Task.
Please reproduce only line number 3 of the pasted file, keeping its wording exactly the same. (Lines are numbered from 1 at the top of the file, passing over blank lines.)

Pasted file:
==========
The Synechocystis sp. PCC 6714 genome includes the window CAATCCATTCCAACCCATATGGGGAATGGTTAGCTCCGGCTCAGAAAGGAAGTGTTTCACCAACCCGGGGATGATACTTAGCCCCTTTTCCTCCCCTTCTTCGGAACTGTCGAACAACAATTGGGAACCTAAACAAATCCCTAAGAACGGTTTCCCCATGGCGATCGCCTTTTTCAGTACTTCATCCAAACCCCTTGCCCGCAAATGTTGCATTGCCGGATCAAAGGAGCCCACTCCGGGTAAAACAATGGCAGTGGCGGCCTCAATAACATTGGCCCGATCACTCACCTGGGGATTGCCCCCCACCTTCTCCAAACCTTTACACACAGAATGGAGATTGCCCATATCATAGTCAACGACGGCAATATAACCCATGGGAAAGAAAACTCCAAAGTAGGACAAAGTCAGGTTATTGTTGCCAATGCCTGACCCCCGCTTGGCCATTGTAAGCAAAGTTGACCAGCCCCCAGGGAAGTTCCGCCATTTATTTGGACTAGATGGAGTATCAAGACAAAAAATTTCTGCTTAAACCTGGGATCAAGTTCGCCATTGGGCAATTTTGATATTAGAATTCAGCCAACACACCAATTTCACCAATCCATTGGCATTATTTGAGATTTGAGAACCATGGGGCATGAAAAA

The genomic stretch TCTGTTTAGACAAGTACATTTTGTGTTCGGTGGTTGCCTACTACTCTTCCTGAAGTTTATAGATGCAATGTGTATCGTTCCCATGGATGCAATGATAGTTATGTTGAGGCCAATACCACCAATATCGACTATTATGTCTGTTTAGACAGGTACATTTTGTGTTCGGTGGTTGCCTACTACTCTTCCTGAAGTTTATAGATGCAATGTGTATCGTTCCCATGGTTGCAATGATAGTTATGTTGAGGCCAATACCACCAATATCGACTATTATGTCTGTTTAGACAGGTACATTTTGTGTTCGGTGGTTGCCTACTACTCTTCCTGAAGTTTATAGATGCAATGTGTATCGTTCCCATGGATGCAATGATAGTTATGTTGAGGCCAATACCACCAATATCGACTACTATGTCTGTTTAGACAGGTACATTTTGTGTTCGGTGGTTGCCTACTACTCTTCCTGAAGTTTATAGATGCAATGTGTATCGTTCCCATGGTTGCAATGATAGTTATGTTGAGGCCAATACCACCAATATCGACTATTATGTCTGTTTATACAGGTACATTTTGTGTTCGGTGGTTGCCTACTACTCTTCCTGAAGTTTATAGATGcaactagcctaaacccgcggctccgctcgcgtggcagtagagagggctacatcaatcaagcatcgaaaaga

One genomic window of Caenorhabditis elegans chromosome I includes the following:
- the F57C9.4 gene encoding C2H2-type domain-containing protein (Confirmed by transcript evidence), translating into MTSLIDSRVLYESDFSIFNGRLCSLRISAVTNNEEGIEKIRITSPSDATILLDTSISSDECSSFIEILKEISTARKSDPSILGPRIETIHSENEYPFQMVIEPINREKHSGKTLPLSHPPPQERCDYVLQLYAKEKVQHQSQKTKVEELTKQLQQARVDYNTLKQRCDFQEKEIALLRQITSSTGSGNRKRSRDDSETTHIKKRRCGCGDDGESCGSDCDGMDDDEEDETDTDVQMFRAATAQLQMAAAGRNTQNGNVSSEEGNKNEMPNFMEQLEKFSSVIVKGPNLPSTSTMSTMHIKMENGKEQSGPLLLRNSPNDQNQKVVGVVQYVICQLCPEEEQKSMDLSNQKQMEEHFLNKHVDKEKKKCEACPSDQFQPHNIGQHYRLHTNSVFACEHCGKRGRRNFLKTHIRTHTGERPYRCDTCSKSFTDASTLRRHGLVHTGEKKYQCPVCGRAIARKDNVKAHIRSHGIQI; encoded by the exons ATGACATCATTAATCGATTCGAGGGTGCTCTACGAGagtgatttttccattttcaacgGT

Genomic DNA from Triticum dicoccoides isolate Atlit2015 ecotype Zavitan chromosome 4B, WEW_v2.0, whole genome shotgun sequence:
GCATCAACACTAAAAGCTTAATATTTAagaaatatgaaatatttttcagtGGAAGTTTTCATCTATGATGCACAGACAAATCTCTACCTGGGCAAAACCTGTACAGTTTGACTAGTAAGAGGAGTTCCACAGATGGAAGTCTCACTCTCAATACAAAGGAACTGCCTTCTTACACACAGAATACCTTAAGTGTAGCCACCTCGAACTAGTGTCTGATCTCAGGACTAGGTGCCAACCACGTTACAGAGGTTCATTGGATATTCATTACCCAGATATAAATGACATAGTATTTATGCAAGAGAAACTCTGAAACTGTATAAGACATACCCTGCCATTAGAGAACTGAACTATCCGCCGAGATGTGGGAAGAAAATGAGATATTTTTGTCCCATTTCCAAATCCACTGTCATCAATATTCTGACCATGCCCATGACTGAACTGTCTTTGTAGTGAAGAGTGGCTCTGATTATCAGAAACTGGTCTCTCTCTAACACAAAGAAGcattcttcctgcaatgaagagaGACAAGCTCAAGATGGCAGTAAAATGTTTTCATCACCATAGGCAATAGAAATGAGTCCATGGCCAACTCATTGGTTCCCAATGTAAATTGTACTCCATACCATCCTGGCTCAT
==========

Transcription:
One genomic window of Caenorhabditis elegans chromosome I includes the following: